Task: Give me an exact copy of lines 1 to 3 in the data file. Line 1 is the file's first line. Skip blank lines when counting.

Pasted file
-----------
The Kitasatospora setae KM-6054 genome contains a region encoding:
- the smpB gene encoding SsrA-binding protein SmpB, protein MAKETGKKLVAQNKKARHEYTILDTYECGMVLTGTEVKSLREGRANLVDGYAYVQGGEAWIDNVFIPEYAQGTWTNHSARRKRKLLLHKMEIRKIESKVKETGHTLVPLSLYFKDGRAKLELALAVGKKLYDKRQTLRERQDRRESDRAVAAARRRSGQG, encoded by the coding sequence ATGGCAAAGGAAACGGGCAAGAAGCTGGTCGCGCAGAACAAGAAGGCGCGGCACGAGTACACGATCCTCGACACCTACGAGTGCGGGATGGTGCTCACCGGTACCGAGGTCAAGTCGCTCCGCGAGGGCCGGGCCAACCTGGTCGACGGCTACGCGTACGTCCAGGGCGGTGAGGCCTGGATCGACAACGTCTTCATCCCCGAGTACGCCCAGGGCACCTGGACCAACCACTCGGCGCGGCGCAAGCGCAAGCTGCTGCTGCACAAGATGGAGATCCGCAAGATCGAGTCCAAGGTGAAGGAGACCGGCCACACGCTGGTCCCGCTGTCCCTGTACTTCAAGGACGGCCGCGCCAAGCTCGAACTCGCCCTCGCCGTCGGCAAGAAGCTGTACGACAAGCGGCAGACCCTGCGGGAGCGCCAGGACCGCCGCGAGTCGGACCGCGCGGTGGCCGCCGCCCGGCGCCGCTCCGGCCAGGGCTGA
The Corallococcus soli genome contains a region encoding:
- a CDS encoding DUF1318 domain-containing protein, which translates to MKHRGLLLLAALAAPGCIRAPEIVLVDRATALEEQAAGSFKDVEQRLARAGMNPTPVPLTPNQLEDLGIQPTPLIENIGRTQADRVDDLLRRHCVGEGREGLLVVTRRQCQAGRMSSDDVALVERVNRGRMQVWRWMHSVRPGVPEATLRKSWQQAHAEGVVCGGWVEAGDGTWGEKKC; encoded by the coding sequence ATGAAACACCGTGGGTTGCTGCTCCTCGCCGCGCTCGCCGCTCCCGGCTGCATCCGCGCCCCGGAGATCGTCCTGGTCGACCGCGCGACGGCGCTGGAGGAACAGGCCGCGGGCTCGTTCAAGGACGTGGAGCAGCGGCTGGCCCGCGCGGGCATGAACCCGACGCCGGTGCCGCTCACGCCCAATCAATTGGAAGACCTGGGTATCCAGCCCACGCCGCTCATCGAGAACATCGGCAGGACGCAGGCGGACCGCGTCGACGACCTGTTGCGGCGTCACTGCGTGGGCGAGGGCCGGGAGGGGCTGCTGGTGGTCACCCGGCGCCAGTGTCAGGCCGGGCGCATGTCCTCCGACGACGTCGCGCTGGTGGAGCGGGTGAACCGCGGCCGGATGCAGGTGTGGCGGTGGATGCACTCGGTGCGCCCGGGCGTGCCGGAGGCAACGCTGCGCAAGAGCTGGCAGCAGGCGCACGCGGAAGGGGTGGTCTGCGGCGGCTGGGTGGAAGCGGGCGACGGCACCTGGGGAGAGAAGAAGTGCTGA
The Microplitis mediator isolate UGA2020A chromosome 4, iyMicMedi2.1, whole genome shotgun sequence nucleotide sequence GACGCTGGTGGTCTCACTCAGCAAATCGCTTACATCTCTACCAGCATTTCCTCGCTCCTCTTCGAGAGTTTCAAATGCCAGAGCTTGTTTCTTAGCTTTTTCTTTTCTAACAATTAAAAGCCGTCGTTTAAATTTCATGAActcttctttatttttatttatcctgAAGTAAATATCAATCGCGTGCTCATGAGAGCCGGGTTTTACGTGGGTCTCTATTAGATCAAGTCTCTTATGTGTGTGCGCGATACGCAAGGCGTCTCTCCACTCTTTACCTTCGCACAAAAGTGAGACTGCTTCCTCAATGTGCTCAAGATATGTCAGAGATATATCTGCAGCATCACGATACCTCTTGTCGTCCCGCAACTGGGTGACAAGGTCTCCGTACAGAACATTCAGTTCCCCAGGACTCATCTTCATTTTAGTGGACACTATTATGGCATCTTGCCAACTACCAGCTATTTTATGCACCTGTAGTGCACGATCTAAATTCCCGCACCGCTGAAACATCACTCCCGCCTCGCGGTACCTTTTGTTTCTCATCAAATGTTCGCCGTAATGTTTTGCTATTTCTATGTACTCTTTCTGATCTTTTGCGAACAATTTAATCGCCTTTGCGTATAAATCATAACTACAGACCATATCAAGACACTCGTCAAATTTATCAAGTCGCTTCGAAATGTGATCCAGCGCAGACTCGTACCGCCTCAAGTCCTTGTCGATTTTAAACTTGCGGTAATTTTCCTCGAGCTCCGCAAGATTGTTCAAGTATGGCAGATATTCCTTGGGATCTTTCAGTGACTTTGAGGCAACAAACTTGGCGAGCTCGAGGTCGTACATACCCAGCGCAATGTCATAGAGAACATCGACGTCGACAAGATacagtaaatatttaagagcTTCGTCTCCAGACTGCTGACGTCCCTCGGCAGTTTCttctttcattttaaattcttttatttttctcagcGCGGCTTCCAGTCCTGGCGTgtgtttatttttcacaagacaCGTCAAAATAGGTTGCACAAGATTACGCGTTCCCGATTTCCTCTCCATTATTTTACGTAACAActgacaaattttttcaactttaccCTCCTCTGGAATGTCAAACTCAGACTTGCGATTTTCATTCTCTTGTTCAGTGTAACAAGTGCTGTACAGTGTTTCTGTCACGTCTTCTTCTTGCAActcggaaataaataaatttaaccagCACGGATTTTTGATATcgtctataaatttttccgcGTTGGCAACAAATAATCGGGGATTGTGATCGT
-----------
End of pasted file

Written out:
The Kitasatospora setae KM-6054 genome contains a region encoding:
- the smpB gene encoding SsrA-binding protein SmpB, protein MAKETGKKLVAQNKKARHEYTILDTYECGMVLTGTEVKSLREGRANLVDGYAYVQGGEAWIDNVFIPEYAQGTWTNHSARRKRKLLLHKMEIRKIESKVKETGHTLVPLSLYFKDGRAKLELALAVGKKLYDKRQTLRERQDRRESDRAVAAARRRSGQG, encoded by the coding sequence ATGGCAAAGGAAACGGGCAAGAAGCTGGTCGCGCAGAACAAGAAGGCGCGGCACGAGTACACGATCCTCGACACCTACGAGTGCGGGATGGTGCTCACCGGTACCGAGGTCAAGTCGCTCCGCGAGGGCCGGGCCAACCTGGTCGACGGCTACGCGTACGTCCAGGGCGGTGAGGCCTGGATCGACAACGTCTTCATCCCCGAGTACGCCCAGGGCACCTGGACCAACCACTCGGCGCGGCGCAAGCGCAAGCTGCTGCTGCACAAGATGGAGATCCGCAAGATCGAGTCCAAGGTGAAGGAGACCGGCCACACGCTGGTCCCGCTGTCCCTGTACTTCAAGGACGGCCGCGCCAAGCTCGAACTCGCCCTCGCCGTCGGCAAGAAGCTGTACGACAAGCGGCAGACCCTGCGGGAGCGCCAGGACCGCCGCGAGTCGGACCGCGCGGTGGCCGCCGCCCGGCGCCGCTCCGGCCAGGGCTGA
The Corallococcus soli genome contains a region encoding: